·         Understand overall disposal

·         Review physical security.

·         Review code for vulnerabilities

·         Manage and remediate vulnerabilities

·         Conduct scans

·         Develop incident management and response programs

This extensive list of tasks certainly keeps IT personnel busy.

Does outsourcing the IT function generally increase or decrease a company’s efforts in the area of governance risk and compliance?

Outsourcing IT will increase the efforts in the area of governance risk and compliance. This increase typically causes companies to do the following:

·         Understand and review the SSAE-16 SOC2 report

·         Manage the controls for regulatory requirements with the outsourcing entity

·         Review IT processes to meet internal policies

·         Review SLA and make sure that it meets all compliance and reporting metrics

·         Manage notification in the event of breach and coordinate with government requirements

·         Review and manage business continuity and coordinate with outsourcing entity

·         Conduct penetration tests and manage remediation of vulnerabilities that requires approval a contractual reviews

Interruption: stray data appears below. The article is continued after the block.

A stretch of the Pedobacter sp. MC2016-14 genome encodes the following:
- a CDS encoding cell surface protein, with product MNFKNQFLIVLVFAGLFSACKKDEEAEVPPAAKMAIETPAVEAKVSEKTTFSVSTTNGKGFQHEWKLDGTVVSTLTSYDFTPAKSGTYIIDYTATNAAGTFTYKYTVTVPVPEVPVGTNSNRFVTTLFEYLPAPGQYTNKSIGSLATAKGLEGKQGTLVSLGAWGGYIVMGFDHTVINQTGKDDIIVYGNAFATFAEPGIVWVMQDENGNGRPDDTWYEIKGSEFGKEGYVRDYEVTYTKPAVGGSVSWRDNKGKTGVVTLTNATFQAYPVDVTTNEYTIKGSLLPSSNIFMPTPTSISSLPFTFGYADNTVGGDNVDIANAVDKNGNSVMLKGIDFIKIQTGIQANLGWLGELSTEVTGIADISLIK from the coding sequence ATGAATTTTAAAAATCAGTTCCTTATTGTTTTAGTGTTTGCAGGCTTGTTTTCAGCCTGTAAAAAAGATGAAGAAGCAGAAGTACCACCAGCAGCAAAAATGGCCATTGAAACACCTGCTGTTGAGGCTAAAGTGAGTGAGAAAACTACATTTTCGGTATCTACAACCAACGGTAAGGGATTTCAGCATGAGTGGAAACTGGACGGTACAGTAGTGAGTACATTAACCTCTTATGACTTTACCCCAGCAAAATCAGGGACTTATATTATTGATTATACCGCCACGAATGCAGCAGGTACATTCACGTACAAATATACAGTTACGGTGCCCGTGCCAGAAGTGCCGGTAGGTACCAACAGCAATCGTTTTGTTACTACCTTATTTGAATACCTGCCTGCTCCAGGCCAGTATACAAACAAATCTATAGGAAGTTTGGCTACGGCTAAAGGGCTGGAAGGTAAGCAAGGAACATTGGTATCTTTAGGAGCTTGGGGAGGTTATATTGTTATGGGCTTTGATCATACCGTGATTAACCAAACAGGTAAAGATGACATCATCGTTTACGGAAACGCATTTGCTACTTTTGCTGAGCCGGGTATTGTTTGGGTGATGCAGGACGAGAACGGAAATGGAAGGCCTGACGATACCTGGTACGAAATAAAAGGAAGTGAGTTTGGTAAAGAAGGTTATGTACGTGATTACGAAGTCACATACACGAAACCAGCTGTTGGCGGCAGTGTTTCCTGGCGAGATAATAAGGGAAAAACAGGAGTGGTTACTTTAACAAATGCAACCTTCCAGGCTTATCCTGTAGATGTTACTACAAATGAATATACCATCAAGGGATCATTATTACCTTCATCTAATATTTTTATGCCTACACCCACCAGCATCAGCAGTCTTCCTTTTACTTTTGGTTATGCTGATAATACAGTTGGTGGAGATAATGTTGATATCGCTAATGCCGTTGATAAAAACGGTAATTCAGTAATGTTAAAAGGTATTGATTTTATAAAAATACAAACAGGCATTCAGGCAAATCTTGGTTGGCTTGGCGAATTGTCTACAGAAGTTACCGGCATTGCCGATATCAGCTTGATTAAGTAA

·         Manage and coordinate external audits

·         Review and take action on logs and threats

·         Document all approvals for changes taking place in the environment

·         Input regulatory changes with the Outsourcing entity

·         Manage internal training and awareness requirements as documented in regulations with external entity

What should companies do in the area of training when it comes to governance risk and compliance?

There are a number of trainings that should be conducted as part of regular IT operations and regulatory compliance. The following are at the top of my list:

·         Information security training

·         Policies framework training

·         Business continuity training

·         Incident response training

·         Tabletop exercises for disaster recovery

·         Cyber security training

·         Anti-phishing training and response

·         Health Information Portability and Accountability Act training

·         Sarbanes-Oxley Act training

It is important to help your IT staff with continued industry certification such as CISSP, CISA, CISM, CRISC, CEH, CCFP, and GAIC. Each of these requires annual CPEs to keep up the certification and stay sharp in terms of industry knowledge and experience. In addition, technology training for IT and security staff is crucial.

About the Importance of Effective Tabletop Crisis Exercises